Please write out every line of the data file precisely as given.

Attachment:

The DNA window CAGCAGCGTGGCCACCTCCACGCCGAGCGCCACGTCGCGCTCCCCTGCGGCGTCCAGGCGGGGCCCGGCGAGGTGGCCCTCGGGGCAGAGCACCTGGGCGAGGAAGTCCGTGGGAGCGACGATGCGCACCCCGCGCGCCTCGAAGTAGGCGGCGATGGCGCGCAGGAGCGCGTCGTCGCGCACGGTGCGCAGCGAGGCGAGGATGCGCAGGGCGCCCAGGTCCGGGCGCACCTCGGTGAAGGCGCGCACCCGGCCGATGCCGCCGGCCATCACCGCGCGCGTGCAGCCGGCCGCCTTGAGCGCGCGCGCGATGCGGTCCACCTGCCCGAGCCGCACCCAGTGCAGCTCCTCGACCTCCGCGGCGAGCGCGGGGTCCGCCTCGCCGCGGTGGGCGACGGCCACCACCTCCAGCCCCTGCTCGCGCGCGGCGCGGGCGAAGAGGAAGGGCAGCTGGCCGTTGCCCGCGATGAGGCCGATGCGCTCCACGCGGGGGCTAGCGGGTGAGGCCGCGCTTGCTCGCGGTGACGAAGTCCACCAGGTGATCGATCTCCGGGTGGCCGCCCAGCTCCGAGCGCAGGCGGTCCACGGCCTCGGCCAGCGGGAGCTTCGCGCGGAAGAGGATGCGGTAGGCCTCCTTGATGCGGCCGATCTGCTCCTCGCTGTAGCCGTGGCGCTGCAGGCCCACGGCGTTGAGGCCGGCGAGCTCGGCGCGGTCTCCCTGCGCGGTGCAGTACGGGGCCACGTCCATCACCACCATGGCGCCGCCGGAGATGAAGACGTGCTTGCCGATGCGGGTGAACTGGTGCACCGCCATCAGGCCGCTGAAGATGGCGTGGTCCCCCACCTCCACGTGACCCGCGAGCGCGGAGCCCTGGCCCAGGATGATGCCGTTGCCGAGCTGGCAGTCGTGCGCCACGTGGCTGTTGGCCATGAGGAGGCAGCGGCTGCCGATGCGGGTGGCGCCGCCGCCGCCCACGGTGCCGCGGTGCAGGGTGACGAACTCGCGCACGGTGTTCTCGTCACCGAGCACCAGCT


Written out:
The DNA window CAGCAGCGTGGCCACCTCCACGCCGAGCGCCACGTCGCGCTCCCCTGCGGCGTCCAGGCGGGGCCCGGCGAGGTGGCCCTCGGGGCAGAGCACCTGGGCGAGGAAGTCCGTGGGAGCGACGATGCGCACCCCGCGCGCCTCGAAGTAGGCGGCGATGGCGCGCAGGAGCGCGTCGTCGCGCACGGTGCGCAGCGAGGCGAGGATGCGCAGGGCGCCCAGGTCCGGGCGCACCTCGGTGAAGGCGCGCACCCGGCCGATGCCGCCGGCCATCACCGCGCGCGTGCAGCCGGCCGCCTTGAGCGCGCGCGCGATGCGGTCCACCTGCCCGAGCCGCACCCAGTGCAGCTCCTCGACCTCCGCGGCGAGCGCGGGGTCCGCCTCGCCGCGGTGGGCGACGGCCACCACCTCCAGCCCCTGCTCGCGCGCGGCGCGGGCGAAGAGGAAGGGCAGCTGGCCGTTGCCCGCGATGAGGCCGATGCGCTCCACGCGGGGGCTAGCGGGTGAGGCCGCGCTTGCTCGCGGTGACGAAGTCCACCAGGTGATCGATCTCCGGGTGGCCGCCCAGCTCCGAGCGCAGGCGGTCCACGGCCTCGGCCAGCGGGAGCTTCGCGCGGAAGAGGATGCGGTAGGCCTCCTTGATGCGGCCGATCTGCTCCTCGCTGTAGCCGTGGCGCTGCAGGCCCACGGCGTTGAGGCCGGCGAGCTCGGCGCGGTCTCCCTGCGCGGTGCAGTACGGGGCCACGTCCATCACCACCATGGCGCCGCCGGAGATGAAGACGTGCTTGCCGATGCGGGTGAACTGGTGCACCGCCATCAGGCCGCTGAAGATGGCGTGGTCCCCCACCTCCACGTGACCCGCGAGCGCGGAGCCCTGGCCCAGGATGATGCCGTTGCCGAGCTGGCAGTCGTGCGCCACGTGGCTGTTGGCCATGAGGAGGCAGCGGCTGCCGATGCGGGTGGCGCCGCCGCCGCCCACGGTGCCGCGGTGCAGGGTGACGAACTCGCGCACGGTGTTCTCGTCACCGAGCACCAGCT